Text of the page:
Microsoft Delivers .NET Alerts This Week

Microsoft will issue its first public .NET service this week with the release of .NET Alerts, previously named MSN Alerts. A component of .NET My Services, .NET Alerts will let users get up-to-the-minute updates from numerous companies, 20 of which have already signed on for the launch. And other services in the HailStorm family, including .NET Inbox, .NET Calendar, .NET Profile, and .NET Address, will soon join .NET Alerts. A business-oriented set of services, code-named Blizzard, is also in development.

"The .NET Alerts Service is an early but tangible example of how Microsoft is delivering on the .NET My Services vision, helping consumers access their information any time, anywhere, on any device, and just scratches the surface of the power of Web services," said Christopher Payne, vice president of .NET My Services at Microsoft. "In addition to providing convenience for consumers, .NET Alerts also will jump-start new ways for businesses to serve existing customers and attract new ones."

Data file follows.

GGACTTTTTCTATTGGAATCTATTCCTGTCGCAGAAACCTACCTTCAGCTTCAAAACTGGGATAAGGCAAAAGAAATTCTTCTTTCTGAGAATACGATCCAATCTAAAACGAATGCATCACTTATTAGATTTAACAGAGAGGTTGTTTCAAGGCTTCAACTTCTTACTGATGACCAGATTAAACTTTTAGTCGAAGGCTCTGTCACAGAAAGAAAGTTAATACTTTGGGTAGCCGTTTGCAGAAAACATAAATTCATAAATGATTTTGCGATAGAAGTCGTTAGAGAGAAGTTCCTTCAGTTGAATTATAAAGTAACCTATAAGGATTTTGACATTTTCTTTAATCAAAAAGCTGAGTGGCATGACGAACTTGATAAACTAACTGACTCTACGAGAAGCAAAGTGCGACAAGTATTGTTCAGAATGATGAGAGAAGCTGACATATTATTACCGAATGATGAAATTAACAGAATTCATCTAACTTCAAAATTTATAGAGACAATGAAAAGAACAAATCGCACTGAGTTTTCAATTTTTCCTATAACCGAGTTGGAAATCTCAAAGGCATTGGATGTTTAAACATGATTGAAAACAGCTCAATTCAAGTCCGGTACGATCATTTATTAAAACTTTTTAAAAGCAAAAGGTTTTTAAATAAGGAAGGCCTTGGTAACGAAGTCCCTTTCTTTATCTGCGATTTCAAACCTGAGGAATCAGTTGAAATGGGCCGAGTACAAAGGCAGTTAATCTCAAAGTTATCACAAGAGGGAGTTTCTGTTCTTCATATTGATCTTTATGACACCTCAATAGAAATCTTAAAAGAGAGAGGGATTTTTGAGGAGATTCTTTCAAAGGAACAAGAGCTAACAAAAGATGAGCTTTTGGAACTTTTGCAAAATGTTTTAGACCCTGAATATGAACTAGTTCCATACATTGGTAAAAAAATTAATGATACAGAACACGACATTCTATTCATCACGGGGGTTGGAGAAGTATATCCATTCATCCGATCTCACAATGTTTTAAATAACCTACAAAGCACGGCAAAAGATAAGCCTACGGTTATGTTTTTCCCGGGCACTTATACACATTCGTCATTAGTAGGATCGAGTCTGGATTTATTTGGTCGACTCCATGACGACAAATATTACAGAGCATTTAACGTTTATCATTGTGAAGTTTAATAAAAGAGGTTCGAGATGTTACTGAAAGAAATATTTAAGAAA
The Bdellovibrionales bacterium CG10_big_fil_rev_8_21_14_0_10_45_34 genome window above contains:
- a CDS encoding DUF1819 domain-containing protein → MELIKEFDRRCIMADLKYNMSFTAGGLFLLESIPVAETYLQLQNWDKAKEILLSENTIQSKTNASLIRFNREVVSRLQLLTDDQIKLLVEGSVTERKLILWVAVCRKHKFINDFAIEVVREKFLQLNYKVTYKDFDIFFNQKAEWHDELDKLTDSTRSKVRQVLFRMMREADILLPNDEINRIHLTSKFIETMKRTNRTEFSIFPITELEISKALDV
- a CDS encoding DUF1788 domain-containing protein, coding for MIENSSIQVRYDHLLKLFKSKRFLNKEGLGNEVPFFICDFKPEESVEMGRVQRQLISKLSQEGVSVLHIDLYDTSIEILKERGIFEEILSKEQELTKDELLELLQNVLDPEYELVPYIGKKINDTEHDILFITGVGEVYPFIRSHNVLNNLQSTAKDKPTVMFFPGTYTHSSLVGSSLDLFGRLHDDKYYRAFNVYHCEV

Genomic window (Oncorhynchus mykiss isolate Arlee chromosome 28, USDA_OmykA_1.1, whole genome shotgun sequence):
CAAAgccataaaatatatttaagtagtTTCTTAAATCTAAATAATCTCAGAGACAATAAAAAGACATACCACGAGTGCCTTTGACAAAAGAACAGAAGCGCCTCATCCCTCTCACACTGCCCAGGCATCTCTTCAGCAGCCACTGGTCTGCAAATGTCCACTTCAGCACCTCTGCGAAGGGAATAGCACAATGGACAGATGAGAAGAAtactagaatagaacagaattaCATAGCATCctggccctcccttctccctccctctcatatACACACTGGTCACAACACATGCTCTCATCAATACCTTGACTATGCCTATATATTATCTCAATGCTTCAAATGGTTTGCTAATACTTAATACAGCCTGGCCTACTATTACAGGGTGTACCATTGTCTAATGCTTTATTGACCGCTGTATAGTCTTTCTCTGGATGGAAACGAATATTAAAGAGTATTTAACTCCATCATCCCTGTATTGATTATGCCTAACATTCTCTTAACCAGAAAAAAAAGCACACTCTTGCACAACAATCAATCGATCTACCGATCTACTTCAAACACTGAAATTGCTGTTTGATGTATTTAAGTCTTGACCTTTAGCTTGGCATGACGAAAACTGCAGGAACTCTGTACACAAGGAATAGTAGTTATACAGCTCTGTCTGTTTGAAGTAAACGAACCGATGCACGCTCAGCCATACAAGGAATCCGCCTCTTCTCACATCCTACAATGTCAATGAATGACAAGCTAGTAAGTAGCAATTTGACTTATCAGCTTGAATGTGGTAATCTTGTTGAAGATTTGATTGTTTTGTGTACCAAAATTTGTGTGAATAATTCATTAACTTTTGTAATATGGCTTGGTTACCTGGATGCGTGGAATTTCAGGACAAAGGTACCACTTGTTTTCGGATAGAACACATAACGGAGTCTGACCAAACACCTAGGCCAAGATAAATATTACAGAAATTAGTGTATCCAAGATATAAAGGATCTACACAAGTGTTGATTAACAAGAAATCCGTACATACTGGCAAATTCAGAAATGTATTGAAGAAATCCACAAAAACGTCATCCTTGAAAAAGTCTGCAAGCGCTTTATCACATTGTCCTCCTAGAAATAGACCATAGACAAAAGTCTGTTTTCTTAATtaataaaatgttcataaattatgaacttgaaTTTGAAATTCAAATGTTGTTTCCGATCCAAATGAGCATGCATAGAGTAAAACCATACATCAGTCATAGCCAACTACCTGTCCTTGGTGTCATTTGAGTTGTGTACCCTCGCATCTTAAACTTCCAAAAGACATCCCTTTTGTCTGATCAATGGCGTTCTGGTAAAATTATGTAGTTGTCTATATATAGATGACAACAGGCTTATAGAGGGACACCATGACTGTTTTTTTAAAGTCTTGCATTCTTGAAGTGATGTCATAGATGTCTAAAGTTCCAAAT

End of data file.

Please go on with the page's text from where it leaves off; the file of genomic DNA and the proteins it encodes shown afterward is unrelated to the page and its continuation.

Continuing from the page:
Companies that have signed on for the .NET Alerts launch include Bank One, eBay, McAfeeExpedia, Virgin Entertainment, and various MSN Web properties, including MSN Calendar, MSN Carpoint, and MSN Music. Subscribers to these alerts will receive little pop-up windows through MSN Messenger (or Windows Messenger in Windows XP), similar to the windows that appear now for email, online buddies, or chat notifications. An eBay customer, for example, can receive auction alerts on a minute-by-minute basis, if needed. And McAfee customers can stay up to date on that company's virus-scanning products. In addition to Messenger-based notifications, users can be alerted via cell phone or email. In the future, other types of alerts will be possible as well, including audio notifications.

Microsoft is quick to point out that these alerts will be user-configurable and that users must choose to install and use them; no unwanted alerts will appear. A software development kit (SDK)--due next month--will let any software developer create alerts. Microsoft plans to release .NET Alerts sometime this week.

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